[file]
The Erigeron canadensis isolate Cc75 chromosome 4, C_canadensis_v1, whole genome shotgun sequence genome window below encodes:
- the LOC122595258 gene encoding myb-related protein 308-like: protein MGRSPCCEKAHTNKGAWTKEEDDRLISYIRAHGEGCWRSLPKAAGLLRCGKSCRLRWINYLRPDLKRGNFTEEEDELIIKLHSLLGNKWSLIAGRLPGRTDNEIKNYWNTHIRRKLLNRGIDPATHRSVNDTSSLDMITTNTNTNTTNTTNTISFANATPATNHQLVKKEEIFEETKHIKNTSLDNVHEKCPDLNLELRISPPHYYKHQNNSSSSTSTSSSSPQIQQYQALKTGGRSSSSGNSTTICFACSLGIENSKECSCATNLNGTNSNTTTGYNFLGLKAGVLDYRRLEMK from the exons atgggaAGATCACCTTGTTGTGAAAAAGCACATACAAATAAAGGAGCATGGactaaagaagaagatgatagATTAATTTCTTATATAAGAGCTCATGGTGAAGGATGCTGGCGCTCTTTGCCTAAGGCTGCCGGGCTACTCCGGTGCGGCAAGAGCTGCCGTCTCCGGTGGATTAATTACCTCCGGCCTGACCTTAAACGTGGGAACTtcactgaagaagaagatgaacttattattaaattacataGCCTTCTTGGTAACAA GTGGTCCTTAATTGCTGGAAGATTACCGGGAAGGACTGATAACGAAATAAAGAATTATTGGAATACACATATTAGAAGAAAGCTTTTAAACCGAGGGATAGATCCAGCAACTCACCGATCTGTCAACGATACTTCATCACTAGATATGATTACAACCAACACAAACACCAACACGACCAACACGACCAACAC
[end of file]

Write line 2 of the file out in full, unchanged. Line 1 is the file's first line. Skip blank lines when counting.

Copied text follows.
- the LOC122595258 gene encoding myb-related protein 308-like: protein MGRSPCCEKAHTNKGAWTKEEDDRLISYIRAHGEGCWRSLPKAAGLLRCGKSCRLRWINYLRPDLKRGNFTEEEDELIIKLHSLLGNKWSLIAGRLPGRTDNEIKNYWNTHIRRKLLNRGIDPATHRSVNDTSSLDMITTNTNTNTTNTTNTISFANATPATNHQLVKKEEIFEETKHIKNTSLDNVHEKCPDLNLELRISPPHYYKHQNNSSSSTSTSSSSPQIQQYQALKTGGRSSSSGNSTTICFACSLGIENSKECSCATNLNGTNSNTTTGYNFLGLKAGVLDYRRLEMK from the exons atgggaAGATCACCTTGTTGTGAAAAAGCACATACAAATAAAGGAGCATGGactaaagaagaagatgatagATTAATTTCTTATATAAGAGCTCATGGTGAAGGATGCTGGCGCTCTTTGCCTAAGGCTGCCGGGCTACTCCGGTGCGGCAAGAGCTGCCGTCTCCGGTGGATTAATTACCTCCGGCCTGACCTTAAACGTGGGAACTtcactgaagaagaagatgaacttattattaaattacataGCCTTCTTGGTAACAA GTGGTCCTTAATTGCTGGAAGATTACCGGGAAGGACTGATAACGAAATAAAGAATTATTGGAATACACATATTAGAAGAAAGCTTTTAAACCGAGGGATAGATCCAGCAACTCACCGATCTGTCAACGATACTTCATCACTAGATATGATTACAACCAACACAAACACCAACACGACCAACACGACCAACAC